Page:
This essay offers a critique of the Kansas Supreme Court's decision in In re Estate of Gardiner, 42 P.3d 120 (Kan. 2002), and similar cases that hold that for purposes of the opposite-sex marriage rule, an individual's sex is determined at birth, is genetically fixed, and cannot be changed through surgery or hormone therapy. The result for transgendered individuals is a legal regime that is hostile to medical care that brings external sex characteristics into line with sexual identity. The result for society is a legal rule that is at odds with scientific opinion. Finally, the result for the opposite-sex marriage rule is that one type of same-sex marriage is replaced by another type of same-sex marriage (e.g., when a genetic male who undergoes sex-change therapy is permitted to marry a genetic female). The essay ends with a plea for a reconciliation of legal doctrine with established scientific and medical opinion, using the neurological criteria for the determination of death as an example of a (mostly) successful example of such a reconciliation.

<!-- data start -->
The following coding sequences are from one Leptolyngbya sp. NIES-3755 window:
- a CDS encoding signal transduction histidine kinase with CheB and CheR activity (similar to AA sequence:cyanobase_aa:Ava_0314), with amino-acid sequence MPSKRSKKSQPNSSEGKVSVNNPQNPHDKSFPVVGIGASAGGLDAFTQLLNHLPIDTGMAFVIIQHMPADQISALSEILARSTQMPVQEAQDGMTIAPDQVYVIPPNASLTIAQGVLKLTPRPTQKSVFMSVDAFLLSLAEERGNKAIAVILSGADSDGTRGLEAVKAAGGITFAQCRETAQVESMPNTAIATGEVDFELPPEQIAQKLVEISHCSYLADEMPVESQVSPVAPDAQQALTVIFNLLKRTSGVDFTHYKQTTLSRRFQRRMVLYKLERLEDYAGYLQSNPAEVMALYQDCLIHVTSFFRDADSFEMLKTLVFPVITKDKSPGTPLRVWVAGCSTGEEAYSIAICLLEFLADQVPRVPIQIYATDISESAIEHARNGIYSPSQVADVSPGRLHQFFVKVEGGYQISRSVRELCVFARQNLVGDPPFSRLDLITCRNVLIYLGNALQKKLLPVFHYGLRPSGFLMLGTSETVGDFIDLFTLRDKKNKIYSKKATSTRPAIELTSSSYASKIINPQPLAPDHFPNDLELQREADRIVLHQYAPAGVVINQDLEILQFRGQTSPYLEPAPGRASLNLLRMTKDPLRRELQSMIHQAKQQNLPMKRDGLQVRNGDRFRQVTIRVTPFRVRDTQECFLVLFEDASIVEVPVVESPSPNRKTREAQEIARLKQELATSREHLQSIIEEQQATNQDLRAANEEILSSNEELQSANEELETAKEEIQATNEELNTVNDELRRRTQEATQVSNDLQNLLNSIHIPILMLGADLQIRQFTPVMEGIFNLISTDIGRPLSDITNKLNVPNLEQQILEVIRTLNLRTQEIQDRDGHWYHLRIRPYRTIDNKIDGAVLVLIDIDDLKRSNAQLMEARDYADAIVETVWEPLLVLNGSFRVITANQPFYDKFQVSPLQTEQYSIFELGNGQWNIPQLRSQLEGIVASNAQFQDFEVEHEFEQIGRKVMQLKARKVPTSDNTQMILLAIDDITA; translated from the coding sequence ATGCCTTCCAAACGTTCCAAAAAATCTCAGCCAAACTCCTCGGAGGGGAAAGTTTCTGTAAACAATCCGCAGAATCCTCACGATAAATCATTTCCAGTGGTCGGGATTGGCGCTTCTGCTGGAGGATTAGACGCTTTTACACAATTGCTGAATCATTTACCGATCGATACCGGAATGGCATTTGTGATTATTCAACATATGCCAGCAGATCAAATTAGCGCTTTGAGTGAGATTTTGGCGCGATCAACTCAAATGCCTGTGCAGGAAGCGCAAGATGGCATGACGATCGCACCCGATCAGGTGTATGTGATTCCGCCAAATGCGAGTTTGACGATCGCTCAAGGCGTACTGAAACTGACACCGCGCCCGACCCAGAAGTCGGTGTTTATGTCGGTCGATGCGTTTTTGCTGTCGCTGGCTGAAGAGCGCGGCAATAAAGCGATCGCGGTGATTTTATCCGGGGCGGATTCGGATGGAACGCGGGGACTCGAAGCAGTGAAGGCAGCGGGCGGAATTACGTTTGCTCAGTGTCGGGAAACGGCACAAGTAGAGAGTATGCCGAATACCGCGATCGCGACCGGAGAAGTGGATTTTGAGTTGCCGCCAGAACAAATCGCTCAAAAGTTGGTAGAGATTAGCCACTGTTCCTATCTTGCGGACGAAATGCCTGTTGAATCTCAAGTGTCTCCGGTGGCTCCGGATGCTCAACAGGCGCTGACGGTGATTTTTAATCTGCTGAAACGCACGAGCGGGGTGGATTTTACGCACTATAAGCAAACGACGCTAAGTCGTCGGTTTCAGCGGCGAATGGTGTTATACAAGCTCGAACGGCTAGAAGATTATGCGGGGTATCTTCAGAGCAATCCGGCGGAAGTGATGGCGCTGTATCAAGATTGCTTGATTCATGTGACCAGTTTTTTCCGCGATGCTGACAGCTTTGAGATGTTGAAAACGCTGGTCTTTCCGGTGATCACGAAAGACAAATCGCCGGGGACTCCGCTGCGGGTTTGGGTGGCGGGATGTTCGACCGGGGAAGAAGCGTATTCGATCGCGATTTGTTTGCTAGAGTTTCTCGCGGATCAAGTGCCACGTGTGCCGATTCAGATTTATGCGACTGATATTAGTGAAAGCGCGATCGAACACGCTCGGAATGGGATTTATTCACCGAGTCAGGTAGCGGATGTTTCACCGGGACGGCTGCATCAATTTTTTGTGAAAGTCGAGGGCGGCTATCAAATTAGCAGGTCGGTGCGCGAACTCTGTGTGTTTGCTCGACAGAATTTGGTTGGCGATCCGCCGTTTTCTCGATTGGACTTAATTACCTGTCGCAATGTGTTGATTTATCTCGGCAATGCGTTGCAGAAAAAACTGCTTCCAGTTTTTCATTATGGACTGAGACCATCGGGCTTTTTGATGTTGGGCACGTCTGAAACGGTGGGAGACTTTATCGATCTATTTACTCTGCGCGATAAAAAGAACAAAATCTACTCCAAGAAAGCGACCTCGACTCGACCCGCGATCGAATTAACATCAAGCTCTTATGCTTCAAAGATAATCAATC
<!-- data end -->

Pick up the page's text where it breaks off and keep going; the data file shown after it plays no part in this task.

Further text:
Washburn Law Journal
family law, health law, transsexual, transgender, sex, sexual identity
Thomas Wm. Mayo, Sex, Marriage, Medicine, and Law: What Hope of Harmony, 42 Washburn L.J. 269 (2003)